Passport revoked

By Scott . . . I’m on the board of Illinois Voices for Reform and have been actively involved with the organization since 2012. I am on the registry for life as currently required by Illinois law due to an incident involving a minor back in 2008. I served two years of probation and successfully completed sex offender counseling in 2012. My wife and I love to travel, and we were fortunate to be able to travel to Europe for a week at the end of March. I gave the federally required 21 days international travel notice to my local police department. I had no problems traveling to Europe other than the usual hassle of being sent to secondary at O’Hare airport upon return to the U.S. which is typically a 5-10 minute inconvenience.

Approximately two weeks after I returned from Europe, the U.S. State Department sent out a passport revocation letter as required by International Megan’s Law. This letter arrived at my home via certified mail about a week after they sent it. The letter, as shown, requires me to immediately return my passport since under federal law my passport needs to contain words alerting countries that I was convicted of a sex offense against a minor. The government requires me to return my passport, and if I want a new one, I have to apply for one as if I have never had a passport. The expense will be around $200 for a new passport which includes obtaining a copy of my birth certificate ($26), another 10-year passport ($110) which, by the way, I had already renewed last year, and the execution fee ($35).

If the government requires this stamp on my passport, I can’t understand why they just don’t make me mail in the passport so that some overpaid government worker can stamp it and mail it back to me. Why does the government revoke my passport and make me go through the expense and hassle of renewing the passport? This seems to me clearly ex post facto punishment since I can’t think of any other rationale for such an irrational process. I also can’t understand why I am being singled out as a danger such that my government needs to call out my conviction to other countries. We don’t do this to people who have been convicted of any other crime. I am in favor of laws that protect the public while allowing law-abiding citizens formerly convicted of an offense to return to normal, productive lives. I don’t see how International Megan’s Law will accomplish this goal other than to oppress individuals like myself who were convicted of a sex offense against a minor. Our country needs to stop passing oppressive laws disguised as public safety measures and start passing laws that actually help to prevent crime while helping to reintegrate those who have been convicted of a criminal offense.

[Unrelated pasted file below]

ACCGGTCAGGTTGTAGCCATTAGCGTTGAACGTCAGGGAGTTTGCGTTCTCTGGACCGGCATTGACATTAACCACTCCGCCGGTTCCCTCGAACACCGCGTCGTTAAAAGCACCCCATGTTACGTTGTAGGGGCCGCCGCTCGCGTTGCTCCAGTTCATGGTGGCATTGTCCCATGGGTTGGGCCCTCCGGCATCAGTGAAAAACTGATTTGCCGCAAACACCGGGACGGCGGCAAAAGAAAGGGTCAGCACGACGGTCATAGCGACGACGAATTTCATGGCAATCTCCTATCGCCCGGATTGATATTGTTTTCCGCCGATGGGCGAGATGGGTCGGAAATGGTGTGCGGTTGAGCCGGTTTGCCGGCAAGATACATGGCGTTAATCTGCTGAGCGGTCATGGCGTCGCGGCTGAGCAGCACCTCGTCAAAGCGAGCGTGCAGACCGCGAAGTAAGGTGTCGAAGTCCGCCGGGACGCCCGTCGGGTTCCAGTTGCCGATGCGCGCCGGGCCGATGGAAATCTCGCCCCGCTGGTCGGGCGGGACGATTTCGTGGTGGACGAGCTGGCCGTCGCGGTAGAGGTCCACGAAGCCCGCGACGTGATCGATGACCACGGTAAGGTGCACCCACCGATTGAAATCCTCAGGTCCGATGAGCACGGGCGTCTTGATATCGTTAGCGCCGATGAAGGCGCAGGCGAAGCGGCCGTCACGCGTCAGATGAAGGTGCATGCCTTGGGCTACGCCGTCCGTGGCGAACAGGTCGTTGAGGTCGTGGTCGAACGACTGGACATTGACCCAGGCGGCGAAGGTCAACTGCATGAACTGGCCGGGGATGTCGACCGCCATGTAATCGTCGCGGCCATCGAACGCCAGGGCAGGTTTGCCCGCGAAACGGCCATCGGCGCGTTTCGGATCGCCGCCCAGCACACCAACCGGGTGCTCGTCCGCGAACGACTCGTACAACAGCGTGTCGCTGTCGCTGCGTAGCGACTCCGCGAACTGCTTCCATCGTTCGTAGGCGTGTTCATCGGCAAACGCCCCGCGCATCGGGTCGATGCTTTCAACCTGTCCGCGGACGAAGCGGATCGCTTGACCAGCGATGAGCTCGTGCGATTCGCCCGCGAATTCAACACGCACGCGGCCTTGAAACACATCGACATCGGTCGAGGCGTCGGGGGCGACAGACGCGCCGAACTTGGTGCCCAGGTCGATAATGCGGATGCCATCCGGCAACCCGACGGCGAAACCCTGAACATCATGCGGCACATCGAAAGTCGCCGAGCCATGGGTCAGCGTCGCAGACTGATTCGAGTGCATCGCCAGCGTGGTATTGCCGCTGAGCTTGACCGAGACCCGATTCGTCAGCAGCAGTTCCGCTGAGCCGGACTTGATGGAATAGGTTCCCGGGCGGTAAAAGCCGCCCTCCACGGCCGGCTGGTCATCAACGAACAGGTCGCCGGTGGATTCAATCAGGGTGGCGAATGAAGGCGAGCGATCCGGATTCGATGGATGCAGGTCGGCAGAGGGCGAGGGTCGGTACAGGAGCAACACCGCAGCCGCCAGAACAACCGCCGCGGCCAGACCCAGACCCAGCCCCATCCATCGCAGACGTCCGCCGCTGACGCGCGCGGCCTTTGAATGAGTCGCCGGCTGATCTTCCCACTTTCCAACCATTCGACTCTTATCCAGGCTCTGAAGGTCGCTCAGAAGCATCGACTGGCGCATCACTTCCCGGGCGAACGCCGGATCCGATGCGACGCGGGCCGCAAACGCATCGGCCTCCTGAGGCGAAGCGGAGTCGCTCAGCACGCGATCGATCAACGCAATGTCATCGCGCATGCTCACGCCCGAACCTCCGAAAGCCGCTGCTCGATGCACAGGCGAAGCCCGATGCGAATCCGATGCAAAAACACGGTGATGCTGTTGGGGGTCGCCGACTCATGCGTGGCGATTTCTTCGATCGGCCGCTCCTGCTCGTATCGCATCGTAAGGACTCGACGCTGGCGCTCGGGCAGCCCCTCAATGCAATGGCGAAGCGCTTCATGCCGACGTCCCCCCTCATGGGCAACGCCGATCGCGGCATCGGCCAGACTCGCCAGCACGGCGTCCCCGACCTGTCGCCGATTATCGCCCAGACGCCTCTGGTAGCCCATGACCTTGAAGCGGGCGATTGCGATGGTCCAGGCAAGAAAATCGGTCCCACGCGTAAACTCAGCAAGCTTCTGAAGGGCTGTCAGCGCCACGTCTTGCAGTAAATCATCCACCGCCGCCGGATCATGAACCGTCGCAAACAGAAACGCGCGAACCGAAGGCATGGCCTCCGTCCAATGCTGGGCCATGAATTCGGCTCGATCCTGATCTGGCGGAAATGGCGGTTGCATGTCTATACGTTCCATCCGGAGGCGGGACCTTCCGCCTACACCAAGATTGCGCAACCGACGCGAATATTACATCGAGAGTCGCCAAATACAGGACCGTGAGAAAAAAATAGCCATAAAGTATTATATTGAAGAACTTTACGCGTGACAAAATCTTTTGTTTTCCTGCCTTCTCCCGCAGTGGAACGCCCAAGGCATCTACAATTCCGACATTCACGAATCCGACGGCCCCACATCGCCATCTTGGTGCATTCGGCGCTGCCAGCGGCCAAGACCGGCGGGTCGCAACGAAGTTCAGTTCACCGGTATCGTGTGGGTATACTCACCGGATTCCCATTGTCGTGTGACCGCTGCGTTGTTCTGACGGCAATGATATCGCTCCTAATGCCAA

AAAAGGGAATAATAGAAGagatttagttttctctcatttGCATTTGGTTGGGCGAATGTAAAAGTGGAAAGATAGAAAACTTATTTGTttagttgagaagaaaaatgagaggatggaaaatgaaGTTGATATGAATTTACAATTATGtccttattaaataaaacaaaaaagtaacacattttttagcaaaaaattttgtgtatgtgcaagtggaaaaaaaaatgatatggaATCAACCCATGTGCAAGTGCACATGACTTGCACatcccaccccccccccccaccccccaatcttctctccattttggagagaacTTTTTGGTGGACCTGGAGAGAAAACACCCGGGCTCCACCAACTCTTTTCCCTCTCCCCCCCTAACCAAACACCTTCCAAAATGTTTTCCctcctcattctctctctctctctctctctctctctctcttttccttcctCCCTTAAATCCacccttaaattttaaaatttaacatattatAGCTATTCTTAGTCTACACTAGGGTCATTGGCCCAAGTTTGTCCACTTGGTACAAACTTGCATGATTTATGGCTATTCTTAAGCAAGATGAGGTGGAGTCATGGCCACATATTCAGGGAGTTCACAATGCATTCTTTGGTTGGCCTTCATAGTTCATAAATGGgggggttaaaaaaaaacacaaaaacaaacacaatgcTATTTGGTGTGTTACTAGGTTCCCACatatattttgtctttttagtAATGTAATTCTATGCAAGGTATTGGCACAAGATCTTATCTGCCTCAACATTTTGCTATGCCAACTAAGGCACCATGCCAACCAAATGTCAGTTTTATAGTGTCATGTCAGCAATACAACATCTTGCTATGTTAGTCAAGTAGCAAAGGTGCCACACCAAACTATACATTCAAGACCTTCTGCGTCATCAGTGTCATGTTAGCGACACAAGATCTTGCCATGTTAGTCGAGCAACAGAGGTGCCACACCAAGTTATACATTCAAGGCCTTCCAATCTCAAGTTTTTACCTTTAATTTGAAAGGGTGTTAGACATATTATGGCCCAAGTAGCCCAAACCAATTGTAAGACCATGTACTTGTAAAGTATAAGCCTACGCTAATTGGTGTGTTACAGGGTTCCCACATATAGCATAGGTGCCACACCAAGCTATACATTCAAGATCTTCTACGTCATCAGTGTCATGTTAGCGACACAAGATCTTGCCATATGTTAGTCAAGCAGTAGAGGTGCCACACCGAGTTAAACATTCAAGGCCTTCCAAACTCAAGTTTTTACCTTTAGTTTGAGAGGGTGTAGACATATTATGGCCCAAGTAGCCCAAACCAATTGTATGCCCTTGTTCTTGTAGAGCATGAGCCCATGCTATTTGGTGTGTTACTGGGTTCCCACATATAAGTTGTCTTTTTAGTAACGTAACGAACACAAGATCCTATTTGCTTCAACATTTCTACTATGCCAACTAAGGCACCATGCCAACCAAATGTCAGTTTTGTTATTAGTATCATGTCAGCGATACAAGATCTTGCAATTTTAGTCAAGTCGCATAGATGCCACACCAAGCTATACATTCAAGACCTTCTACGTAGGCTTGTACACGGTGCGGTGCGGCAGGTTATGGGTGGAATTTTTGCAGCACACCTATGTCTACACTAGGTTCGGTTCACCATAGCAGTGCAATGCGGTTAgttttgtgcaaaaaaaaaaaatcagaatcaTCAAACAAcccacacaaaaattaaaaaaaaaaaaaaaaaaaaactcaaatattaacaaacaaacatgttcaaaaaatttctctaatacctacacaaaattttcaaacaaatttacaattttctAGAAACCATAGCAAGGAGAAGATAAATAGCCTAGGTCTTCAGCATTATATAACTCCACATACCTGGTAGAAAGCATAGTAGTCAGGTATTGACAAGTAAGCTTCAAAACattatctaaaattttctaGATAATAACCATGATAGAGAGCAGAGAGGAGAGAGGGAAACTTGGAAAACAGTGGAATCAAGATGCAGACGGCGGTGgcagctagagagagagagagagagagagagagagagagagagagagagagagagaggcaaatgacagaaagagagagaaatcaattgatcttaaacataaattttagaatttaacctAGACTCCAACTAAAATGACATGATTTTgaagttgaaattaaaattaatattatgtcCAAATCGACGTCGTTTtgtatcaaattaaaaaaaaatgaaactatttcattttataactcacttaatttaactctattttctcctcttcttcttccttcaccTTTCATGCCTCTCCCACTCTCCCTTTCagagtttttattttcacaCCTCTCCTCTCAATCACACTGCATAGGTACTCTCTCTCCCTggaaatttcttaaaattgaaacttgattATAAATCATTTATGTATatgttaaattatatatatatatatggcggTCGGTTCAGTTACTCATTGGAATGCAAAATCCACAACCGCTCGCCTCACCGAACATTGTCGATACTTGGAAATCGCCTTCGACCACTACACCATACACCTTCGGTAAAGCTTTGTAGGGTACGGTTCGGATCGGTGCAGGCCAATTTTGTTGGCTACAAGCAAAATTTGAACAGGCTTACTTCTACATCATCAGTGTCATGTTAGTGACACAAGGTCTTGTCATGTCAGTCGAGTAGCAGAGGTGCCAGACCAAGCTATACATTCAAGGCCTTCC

I do plan to eventually get a new passport with the requisite marking. And I plan to continue the fight to change state and national laws that do little more than to pile on more punishment to individuals who have already paid their debts to society and who pose no risk of re-offense.


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Scott is on the board of NAROL's Illinois affiliate organization Illinois Voices. Their organization is very active in the work to remove the sex offender registry and its unreasonable restrictions on the lives of registrants.